October 19, 2010
FOR IMMEDIATE RELEASE
MEDIA CONTACT: Phil Sneiderman
Six teams of Johns Hopkins researchers with expertise in nanotechnology, particle physics and other fields will participate in a sprawling exposition this weekend at the inaugural USA Science & Engineering Festival in Washington, D.C.
The free, two-day expo on the National Mall will feature more than 1,500 hands-on science activities, plus more than 75 shows on four stages. The family-friendly event is designed encourage young people to become more interested in science, technology, engineering and math. To accomplish this, organizers said they plan to present “compelling, exciting, educational and entertaining” exhibits and activities.
The expo will take place from 10 a.m. to 5: 30 p.m. on Saturday and Sunday, Oct. 23 and 24. Among the exhibitors will be the Johns Hopkins science and engineering teams, made up of faculty members, students and staff members. All of the teams have been assigned to booths in the National Mall area bounded by Madison Drive, 3rd Street, Jefferson Drive and 7th Street.
“Johns Hopkins is so close to D.C., and we have a school [SAIS] located in the District, so we really wanted to have a strong presence at this festival,” said Beth Bolton, a Homewood campus staff member who is helping to organize the university’s participation in the event.
Bolton said a coach bus has been enlisted to transport the six teams and their equipment to and from the National Mall on Saturday and Sunday. In addition, the teams have coordinated their T-shirts, banners and other art work with logos that call attention to the university.
The Johns Hopkins exhibits will be:
- Networking Neurons: Making Super Synapses –Volunteers from the undergraduate program in Neuroscience will explain how brain cells called neurons connect to one another, forming a signal processing network. Assemble alphabet beads into a model neuron, with letters spelling out a message. Location: Section NM-5, Booth 532.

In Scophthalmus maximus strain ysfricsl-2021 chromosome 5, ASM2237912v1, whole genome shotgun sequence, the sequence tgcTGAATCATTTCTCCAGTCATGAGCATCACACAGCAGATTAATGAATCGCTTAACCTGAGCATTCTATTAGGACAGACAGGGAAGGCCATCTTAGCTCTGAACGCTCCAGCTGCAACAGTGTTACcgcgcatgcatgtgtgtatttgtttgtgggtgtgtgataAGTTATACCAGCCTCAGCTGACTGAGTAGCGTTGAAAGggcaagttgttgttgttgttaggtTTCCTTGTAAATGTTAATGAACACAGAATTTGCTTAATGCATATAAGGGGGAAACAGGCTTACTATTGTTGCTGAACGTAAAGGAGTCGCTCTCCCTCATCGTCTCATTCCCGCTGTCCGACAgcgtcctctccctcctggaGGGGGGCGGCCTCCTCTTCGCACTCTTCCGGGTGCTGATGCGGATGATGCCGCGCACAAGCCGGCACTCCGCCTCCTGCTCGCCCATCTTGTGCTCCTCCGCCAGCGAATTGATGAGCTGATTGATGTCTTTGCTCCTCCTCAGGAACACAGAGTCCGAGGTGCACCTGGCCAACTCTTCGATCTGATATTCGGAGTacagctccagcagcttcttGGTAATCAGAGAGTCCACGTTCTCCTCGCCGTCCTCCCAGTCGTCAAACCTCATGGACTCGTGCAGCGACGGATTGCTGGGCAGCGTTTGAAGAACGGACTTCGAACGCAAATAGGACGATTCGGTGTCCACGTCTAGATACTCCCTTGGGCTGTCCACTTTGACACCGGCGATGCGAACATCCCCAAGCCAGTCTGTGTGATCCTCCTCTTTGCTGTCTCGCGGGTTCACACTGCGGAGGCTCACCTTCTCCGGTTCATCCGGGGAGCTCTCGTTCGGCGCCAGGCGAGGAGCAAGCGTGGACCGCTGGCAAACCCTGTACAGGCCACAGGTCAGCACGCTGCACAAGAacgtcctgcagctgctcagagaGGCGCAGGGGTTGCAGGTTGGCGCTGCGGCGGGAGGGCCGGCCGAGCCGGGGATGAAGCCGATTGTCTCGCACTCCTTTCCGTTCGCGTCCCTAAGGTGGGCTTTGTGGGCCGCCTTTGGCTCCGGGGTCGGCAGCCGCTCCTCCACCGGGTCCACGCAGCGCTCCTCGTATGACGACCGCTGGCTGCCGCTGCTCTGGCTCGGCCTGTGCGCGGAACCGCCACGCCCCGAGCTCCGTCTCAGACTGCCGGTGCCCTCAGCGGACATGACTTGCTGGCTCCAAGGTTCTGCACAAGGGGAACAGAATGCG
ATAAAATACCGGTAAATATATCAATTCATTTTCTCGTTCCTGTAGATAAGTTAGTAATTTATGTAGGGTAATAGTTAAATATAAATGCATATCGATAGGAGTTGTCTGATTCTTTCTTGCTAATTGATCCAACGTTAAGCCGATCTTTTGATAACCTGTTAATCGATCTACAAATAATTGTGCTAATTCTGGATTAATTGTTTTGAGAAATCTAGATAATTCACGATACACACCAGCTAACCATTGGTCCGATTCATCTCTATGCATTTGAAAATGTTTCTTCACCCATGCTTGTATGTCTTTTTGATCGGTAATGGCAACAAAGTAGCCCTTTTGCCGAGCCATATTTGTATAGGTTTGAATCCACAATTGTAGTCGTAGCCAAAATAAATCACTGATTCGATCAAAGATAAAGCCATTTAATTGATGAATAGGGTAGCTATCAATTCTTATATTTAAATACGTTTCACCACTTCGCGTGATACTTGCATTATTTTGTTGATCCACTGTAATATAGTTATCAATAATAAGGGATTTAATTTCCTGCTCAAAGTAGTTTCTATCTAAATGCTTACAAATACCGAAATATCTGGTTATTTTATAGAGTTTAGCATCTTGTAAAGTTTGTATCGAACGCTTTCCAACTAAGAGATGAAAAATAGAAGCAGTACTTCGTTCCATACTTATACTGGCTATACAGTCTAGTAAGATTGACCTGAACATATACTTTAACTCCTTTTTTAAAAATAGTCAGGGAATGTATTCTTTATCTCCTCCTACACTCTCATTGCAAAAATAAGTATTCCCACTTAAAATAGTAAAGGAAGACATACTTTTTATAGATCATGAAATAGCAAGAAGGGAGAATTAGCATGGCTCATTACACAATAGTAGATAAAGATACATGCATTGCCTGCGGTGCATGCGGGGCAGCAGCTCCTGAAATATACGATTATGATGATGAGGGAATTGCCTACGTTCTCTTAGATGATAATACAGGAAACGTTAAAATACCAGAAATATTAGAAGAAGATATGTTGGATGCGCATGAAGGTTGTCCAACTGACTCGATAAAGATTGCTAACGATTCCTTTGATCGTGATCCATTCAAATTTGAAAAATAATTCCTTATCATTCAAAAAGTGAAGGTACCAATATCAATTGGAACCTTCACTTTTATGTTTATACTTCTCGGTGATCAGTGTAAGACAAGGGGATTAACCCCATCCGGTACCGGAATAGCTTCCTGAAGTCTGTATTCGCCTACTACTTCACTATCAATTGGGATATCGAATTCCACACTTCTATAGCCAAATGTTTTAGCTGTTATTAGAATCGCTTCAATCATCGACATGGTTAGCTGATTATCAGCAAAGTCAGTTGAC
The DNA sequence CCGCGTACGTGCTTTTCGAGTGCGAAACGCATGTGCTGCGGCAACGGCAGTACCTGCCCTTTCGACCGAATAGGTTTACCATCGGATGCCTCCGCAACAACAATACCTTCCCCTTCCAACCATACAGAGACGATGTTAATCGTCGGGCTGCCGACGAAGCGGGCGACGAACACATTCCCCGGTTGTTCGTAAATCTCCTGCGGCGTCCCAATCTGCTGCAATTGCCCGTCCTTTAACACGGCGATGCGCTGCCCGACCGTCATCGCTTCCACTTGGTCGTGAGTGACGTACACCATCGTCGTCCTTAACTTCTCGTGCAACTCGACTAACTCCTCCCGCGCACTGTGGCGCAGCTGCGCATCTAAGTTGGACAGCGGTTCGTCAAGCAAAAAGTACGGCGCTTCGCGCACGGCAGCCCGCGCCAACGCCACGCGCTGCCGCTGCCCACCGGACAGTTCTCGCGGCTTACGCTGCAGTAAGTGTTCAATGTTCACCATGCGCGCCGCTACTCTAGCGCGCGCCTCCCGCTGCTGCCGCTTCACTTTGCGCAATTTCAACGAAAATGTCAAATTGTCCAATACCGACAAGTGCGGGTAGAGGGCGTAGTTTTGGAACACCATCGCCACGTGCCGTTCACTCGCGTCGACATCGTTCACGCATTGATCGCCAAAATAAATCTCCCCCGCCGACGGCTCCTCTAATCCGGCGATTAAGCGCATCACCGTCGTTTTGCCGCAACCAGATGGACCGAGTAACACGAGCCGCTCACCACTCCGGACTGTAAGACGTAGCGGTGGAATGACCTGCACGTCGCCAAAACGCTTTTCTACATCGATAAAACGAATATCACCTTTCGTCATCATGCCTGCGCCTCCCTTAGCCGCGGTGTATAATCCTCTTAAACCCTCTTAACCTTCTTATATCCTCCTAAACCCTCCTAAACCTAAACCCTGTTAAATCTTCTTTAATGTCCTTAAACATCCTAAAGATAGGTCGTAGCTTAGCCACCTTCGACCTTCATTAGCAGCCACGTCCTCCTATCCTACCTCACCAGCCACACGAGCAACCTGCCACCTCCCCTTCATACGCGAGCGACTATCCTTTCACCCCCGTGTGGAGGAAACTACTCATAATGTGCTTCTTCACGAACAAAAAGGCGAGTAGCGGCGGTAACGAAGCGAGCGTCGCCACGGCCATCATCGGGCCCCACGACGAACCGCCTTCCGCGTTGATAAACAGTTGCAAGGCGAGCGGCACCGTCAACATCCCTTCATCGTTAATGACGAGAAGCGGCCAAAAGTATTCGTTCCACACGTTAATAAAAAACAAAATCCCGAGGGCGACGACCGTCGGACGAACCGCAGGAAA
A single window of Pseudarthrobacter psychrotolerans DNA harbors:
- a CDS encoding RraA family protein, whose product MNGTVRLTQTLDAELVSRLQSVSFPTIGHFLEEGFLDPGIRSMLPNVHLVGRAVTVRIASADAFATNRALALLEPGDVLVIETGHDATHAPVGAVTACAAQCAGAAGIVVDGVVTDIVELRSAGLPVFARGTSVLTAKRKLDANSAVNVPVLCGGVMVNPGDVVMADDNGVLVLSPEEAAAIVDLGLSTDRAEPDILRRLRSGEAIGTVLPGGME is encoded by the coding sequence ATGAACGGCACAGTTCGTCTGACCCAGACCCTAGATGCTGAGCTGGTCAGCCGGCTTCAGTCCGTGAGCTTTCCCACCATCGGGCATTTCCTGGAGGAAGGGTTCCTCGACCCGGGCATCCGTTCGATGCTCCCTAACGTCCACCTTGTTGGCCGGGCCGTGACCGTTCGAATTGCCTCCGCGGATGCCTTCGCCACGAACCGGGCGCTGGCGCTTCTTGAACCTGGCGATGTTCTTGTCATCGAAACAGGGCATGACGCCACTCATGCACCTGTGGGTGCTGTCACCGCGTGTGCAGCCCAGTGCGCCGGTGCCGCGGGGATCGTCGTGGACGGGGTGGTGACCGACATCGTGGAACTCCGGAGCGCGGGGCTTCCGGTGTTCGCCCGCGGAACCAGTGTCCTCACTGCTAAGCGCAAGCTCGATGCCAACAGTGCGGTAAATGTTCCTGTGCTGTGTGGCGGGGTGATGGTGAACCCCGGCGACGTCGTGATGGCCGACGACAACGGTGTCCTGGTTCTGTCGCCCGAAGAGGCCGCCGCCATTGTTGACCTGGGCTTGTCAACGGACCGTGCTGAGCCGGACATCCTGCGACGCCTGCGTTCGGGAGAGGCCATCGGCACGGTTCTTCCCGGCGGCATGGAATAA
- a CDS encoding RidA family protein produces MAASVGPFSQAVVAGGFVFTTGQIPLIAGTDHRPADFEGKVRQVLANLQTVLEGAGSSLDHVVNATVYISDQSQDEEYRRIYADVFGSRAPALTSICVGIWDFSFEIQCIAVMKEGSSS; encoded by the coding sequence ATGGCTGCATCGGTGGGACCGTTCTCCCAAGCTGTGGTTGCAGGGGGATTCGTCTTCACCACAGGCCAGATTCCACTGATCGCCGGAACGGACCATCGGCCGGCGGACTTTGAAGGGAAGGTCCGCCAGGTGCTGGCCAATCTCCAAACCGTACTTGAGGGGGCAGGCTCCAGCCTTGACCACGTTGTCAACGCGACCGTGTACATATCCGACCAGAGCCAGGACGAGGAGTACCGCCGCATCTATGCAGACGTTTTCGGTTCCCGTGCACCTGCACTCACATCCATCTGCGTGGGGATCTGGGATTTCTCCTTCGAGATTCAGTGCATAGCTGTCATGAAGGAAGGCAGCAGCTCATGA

- Nature’s Robots and Machines – This exhibit was organized by the university’s Institute for Biophysical Research. Visitors will learn how large magnets, X-rays and computers can reveal how nature’s most complex molecules are assembled and how they keep you alive. Location: Section NM-6, Booth 608.
- The Expanding Data Universe: From Galaxies to Sensor Networks – Organized by Johns Hopkins’ Institute for Data Intensive Engineering and Science, this exhibit will allow visitors to see how science is being revolutionized by an explosion of data across many fields. Applications exist in disciplines ranging from astronomy to environmental science. Location: Section NM-3, Booth 383.
- Self-Assembly is Nano-Magic – Volunteers from the Johns Hopkins Institute for NanoBioTechnology will help visitors to see how engineers use a technique called self-assembly at the nano- and micro-scale. Working with everyday objects and materials, visitors will learn how this technique may be used to address human health and environmental problems. Location: Section NM-6, Booth 610.
- Legos Can Show What Happens on the Nanoscale – This exhibit will be presented by the university’s Department of Chemical and Biomolecular Engineering. See how a popular children’s toy can be used to conduct experiments concerning the behavior of particles, cells and molecules in environments too small to see with the naked eye. Location: Section NM-6, Booth 612.
- The Science of the Large Hadron Collider – Volunteers from the university’s Department of Physics and Astronomy will help visitors understand elementary particles by observing the cosmic rays that constantly pass through us. Learn why physicists have built a giant particle accelerator. Location: Section NM-2, Booth 235.
To locate the Johns Hopkins exhibits on the expo map, go to:
Johns Hopkins University news releases can be found on the World Wide Web at http://www.jhu.edu/news_info/news . Information on automatic E-mail delivery of science and medical news releases is available at the same address.